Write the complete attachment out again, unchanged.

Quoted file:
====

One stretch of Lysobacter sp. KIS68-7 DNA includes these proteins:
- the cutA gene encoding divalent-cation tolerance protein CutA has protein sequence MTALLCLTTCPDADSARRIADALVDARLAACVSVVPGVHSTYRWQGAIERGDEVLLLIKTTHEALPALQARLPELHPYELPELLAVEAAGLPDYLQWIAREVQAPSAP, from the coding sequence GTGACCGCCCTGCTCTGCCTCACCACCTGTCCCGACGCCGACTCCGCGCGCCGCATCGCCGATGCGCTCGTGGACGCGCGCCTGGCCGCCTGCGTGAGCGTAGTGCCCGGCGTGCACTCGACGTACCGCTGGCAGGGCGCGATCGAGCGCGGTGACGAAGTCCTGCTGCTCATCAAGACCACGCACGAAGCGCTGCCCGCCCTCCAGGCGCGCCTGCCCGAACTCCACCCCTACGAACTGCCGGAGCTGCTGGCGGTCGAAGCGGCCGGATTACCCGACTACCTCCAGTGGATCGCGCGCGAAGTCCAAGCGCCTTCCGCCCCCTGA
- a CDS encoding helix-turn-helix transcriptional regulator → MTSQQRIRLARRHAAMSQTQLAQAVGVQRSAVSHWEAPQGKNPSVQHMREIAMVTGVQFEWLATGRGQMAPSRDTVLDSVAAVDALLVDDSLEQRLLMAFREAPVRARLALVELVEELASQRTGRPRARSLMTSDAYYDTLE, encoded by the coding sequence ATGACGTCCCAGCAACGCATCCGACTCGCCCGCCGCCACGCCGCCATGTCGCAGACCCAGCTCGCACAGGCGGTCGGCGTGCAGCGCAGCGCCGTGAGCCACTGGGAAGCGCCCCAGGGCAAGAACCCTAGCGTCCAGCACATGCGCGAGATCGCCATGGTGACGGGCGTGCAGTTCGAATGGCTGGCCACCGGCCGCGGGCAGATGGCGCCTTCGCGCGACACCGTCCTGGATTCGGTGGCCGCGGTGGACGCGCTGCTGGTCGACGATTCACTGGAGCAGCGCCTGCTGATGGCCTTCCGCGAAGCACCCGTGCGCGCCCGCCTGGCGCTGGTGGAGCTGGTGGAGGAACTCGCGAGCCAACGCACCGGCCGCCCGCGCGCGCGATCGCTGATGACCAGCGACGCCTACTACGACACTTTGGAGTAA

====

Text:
One stretch of Lysobacter sp. KIS68-7 DNA includes these proteins:
- the cutA gene encoding divalent-cation tolerance protein CutA has protein sequence MTALLCLTTCPDADSARRIADALVDARLAACVSVVPGVHSTYRWQGAIERGDEVLLLIKTTHEALPALQARLPELHPYELPELLAVEAAGLPDYLQWIAREVQAPSAP, from the coding sequence GTGACCGCCCTGCTCTGCCTCACCACCTGTCCCGACGCCGACTCCGCGCGCCGCATCGCCGATGCGCTCGTGGACGCGCGCCTGGCCGCCTGCGTGAGCGTAGTGCCCGGCGTGCACTCGACGTACCGCTGGCAGGGCGCGATCGAGCGCGGTGACGAAGTCCTGCTGCTCATCAAGACCACGCACGAAGCGCTGCCCGCCCTCCAGGCGCGCCTGCCCGAACTCCACCCCTACGAACTGCCGGAGCTGCTGGCGGTCGAAGCGGCCGGATTACCCGACTACCTCCAGTGGATCGCGCGCGAAGTCCAAGCGCCTTCCGCCCCCTGA
- a CDS encoding helix-turn-helix transcriptional regulator → MTSQQRIRLARRHAAMSQTQLAQAVGVQRSAVSHWEAPQGKNPSVQHMREIAMVTGVQFEWLATGRGQMAPSRDTVLDSVAAVDALLVDDSLEQRLLMAFREAPVRARLALVELVEELASQRTGRPRARSLMTSDAYYDTLE, encoded by the coding sequence ATGACGTCCCAGCAACGCATCCGACTCGCCCGCCGCCACGCCGCCATGTCGCAGACCCAGCTCGCACAGGCGGTCGGCGTGCAGCGCAGCGCCGTGAGCCACTGGGAAGCGCCCCAGGGCAAGAACCCTAGCGTCCAGCACATGCGCGAGATCGCCATGGTGACGGGCGTGCAGTTCGAATGGCTGGCCACCGGCCGCGGGCAGATGGCGCCTTCGCGCGACACCGTCCTGGATTCGGTGGCCGCGGTGGACGCGCTGCTGGTCGACGATTCACTGGAGCAGCGCCTGCTGATGGCCTTCCGCGAAGCACCCGTGCGCGCCCGCCTGGCGCTGGTGGAGCTGGTGGAGGAACTCGCGAGCCAACGCACCGGCCGCCCGCGCGCGCGATCGCTGATGACCAGCGACGCCTACTACGACACTTTGGAGTAA